top of page

News and Events

Youth Multimedia and Food Workshop in Spain

Raising the profile and skills of young people

by working with and recording sustainable enterprises that produce and process food


International workshop for 18-30 year olds

7-13th April 2019 in Cantabria, Spain



  • Get free travel, accommodation and meals

  • Join a team of young people from the UK and Spain

  • Join webinars before and after the workshop

  • Improve your food production, multimedia and entrepreneurial skills

  • Visit a range of sustainable food producers and processors in farms, gardens and kitchens

  • Make videos, podcasts and blogs about food producers, cooks and their work

  • Gain experience of producing, processing and cooking healthy organic food, and learn the traditional food cultures of Spain

Are you between 18 and 30 years old and resident in the UK?


Do you want to learn with others about producing multimedia and food? Enthusiasm for learning with and from young people from other cultures and countries is essential. You will be making short videos, podcasts and blogs using smartphones etc. and learning about sustainable farming and food production.


Do you have some experience in multimedia and food? We are looking for young people with some experience (however limited) in food production or processing and/or making short videos.


Do you want to use this experience in future? Perhaps for your own production, volunteering, community action or mini-enterprise.


Further details and the workshop programme are on


To apply – Download and complete the short application form -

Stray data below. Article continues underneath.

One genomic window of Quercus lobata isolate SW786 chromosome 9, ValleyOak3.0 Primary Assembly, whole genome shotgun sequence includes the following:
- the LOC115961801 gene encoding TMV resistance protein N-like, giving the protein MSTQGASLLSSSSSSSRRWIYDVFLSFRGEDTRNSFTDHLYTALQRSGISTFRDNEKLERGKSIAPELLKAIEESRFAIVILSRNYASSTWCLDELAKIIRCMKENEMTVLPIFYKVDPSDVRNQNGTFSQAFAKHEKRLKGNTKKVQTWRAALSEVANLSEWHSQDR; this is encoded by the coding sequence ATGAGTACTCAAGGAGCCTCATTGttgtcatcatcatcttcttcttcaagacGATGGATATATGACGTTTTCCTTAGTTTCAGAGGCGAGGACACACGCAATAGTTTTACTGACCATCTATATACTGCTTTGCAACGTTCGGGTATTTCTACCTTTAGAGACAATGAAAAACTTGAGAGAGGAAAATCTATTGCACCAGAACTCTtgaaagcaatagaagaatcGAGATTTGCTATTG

Send to by Monday December 31st 2018.


YOOF Workshop flier

Building the links for Rockingham Forest Rockingham Forest

Proposed two year community engagement project with funding from The National Heritage Lottery Fund.


August 2022 – 2024


Four volunteers from Friends of Fineshade, including Adam Cade of Susted, have helped to develop the Rockingham Forest Vision and have steered it up until this application. The River Nene Regional Park (RNRP), as the lead partner, is supporting Rockingham Forest Vision (RFV) whose initial aims are to:

  1. connect local communities to the forest’s natural and cultural heritage, seeking opportunities for the public to engage and take action to aid nature recovery

  2. work with partner organisations and landowners to enhance existing sites and connect core habitats, creating an enriched biodiverse and climate-resilient landscape.

  3. recognise and promote the value of outdoor activity in health and wellbeing through participation programmes in urban and rural areas.


A vision for Rockingham Forest

The Rockingham Forest has many landowners, with some families tracing their roots back several centuries. Many manage their land with great sympathy for wildlife and landscape, but there is no overall strategy or plan for the whole Forest. This project will begin the process of developing an overall vision. This vision could guide local planning and housing policy, farming, forestry, mineral extraction and restoration, and initiatives for recreation and tourism. This will focus local and national government initiatives on the preservation, improvement and public benefit of the forest area.


Major landowners including Natural England, the North Northamptonshire Council and the Forestry Commission are key partners, along with the Welland Rivers Trust and the Wildlife Trust BCN. The coalescence of several key partners around one vision is a major step towards the development of a secure future for Rockingham Forest, and all who live in and around it.